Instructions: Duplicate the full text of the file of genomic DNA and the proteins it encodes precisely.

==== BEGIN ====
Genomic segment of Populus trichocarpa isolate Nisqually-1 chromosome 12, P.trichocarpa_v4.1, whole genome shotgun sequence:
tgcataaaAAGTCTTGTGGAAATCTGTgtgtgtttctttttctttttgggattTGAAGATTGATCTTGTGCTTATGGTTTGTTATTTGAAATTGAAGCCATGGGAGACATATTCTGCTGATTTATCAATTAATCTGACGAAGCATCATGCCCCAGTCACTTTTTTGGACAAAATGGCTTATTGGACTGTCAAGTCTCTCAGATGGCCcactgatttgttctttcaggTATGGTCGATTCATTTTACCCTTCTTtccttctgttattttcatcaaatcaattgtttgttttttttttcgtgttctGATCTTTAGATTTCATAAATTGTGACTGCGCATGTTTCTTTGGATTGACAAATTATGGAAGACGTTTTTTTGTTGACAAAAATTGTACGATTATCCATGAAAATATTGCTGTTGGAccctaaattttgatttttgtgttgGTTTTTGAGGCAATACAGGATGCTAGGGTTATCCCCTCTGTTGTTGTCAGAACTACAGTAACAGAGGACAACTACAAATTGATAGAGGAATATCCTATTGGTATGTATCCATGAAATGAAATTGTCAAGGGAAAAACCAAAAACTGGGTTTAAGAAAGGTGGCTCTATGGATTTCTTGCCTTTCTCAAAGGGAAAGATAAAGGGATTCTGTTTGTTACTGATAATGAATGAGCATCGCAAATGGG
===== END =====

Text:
Genomic segment of Populus trichocarpa isolate Nisqually-1 chromosome 12, P.trichocarpa_v4.1, whole genome shotgun sequence:
tgcataaaAAGTCTTGTGGAAATCTGTgtgtgtttctttttctttttgggattTGAAGATTGATCTTGTGCTTATGGTTTGTTATTTGAAATTGAAGCCATGGGAGACATATTCTGCTGATTTATCAATTAATCTGACGAAGCATCATGCCCCAGTCACTTTTTTGGACAAAATGGCTTATTGGACTGTCAAGTCTCTCAGATGGCCcactgatttgttctttcaggTATGGTCGATTCATTTTACCCTTCTTtccttctgttattttcatcaaatcaattgtttgttttttttttcgtgttctGATCTTTAGATTTCATAAATTGTGACTGCGCATGTTTCTTTGGATTGACAAATTATGGAAGACGTTTTTTTGTTGACAAAAATTGTACGATTATCCATGAAAATATTGCTGTTGGAccctaaattttgatttttgtgttgGTTTTTGAGGCAATACAGGATGCTAGGGTTATCCCCTCTGTTGTTGTCAGAACTACAGTAACAGAGGACAACTACAAATTGATAGAGGAATATCCTATTGGTATGTATCCATGAAATGAAATTGTCAAGGGAAAAACCAAAAACTGGGTTTAAGAAAGGTGGCTCTATGGATTTCTTGCCTTTCTCAAAGGGAAAGATAAAGGGATTCTGTTTGTTACTGATAATGAATGAGCATCGCAAATGGG